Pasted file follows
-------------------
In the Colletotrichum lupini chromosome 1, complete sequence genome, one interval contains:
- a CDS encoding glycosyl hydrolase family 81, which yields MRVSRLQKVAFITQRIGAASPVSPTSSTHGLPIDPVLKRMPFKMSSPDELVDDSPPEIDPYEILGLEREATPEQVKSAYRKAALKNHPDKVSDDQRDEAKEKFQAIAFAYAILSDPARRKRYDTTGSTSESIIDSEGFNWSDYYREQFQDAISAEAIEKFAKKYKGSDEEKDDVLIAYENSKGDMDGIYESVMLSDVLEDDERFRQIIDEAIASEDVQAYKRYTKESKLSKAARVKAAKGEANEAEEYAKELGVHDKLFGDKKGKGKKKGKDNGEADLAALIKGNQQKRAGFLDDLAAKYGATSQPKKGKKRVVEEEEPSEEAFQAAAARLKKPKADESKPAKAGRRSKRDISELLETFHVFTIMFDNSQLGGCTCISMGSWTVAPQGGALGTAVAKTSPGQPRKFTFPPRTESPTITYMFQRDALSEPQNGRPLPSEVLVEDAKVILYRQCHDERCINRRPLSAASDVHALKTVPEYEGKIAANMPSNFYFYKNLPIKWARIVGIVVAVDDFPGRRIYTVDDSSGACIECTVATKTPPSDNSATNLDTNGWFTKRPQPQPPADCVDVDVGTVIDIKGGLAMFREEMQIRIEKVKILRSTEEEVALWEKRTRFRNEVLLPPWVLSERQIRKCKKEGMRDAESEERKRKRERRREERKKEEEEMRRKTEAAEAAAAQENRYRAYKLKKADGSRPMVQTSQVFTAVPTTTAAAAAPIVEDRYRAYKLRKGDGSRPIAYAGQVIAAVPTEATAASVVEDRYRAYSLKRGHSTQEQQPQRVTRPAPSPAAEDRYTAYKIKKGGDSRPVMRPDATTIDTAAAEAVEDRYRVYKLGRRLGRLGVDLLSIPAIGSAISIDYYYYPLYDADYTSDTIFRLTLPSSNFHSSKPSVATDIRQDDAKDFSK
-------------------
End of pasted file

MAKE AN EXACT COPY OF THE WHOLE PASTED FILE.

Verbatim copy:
In the Colletotrichum lupini chromosome 1, complete sequence genome, one interval contains:
- a CDS encoding glycosyl hydrolase family 81, which yields MRVSRLQKVAFITQRIGAASPVSPTSSTHGLPIDPVLKRMPFKMSSPDELVDDSPPEIDPYEILGLEREATPEQVKSAYRKAALKNHPDKVSDDQRDEAKEKFQAIAFAYAILSDPARRKRYDTTGSTSESIIDSEGFNWSDYYREQFQDAISAEAIEKFAKKYKGSDEEKDDVLIAYENSKGDMDGIYESVMLSDVLEDDERFRQIIDEAIASEDVQAYKRYTKESKLSKAARVKAAKGEANEAEEYAKELGVHDKLFGDKKGKGKKKGKDNGEADLAALIKGNQQKRAGFLDDLAAKYGATSQPKKGKKRVVEEEEPSEEAFQAAAARLKKPKADESKPAKAGRRSKRDISELLETFHVFTIMFDNSQLGGCTCISMGSWTVAPQGGALGTAVAKTSPGQPRKFTFPPRTESPTITYMFQRDALSEPQNGRPLPSEVLVEDAKVILYRQCHDERCINRRPLSAASDVHALKTVPEYEGKIAANMPSNFYFYKNLPIKWARIVGIVVAVDDFPGRRIYTVDDSSGACIECTVATKTPPSDNSATNLDTNGWFTKRPQPQPPADCVDVDVGTVIDIKGGLAMFREEMQIRIEKVKILRSTEEEVALWEKRTRFRNEVLLPPWVLSERQIRKCKKEGMRDAESEERKRKRERRREERKKEEEEMRRKTEAAEAAAAQENRYRAYKLKKADGSRPMVQTSQVFTAVPTTTAAAAAPIVEDRYRAYKLRKGDGSRPIAYAGQVIAAVPTEATAASVVEDRYRAYSLKRGHSTQEQQPQRVTRPAPSPAAEDRYTAYKIKKGGDSRPVMRPDATTIDTAAAEAVEDRYRVYKLGRRLGRLGVDLLSIPAIGSAISIDYYYYPLYDADYTSDTIFRLTLPSSNFHSSKPSVATDIRQDDAKDFSK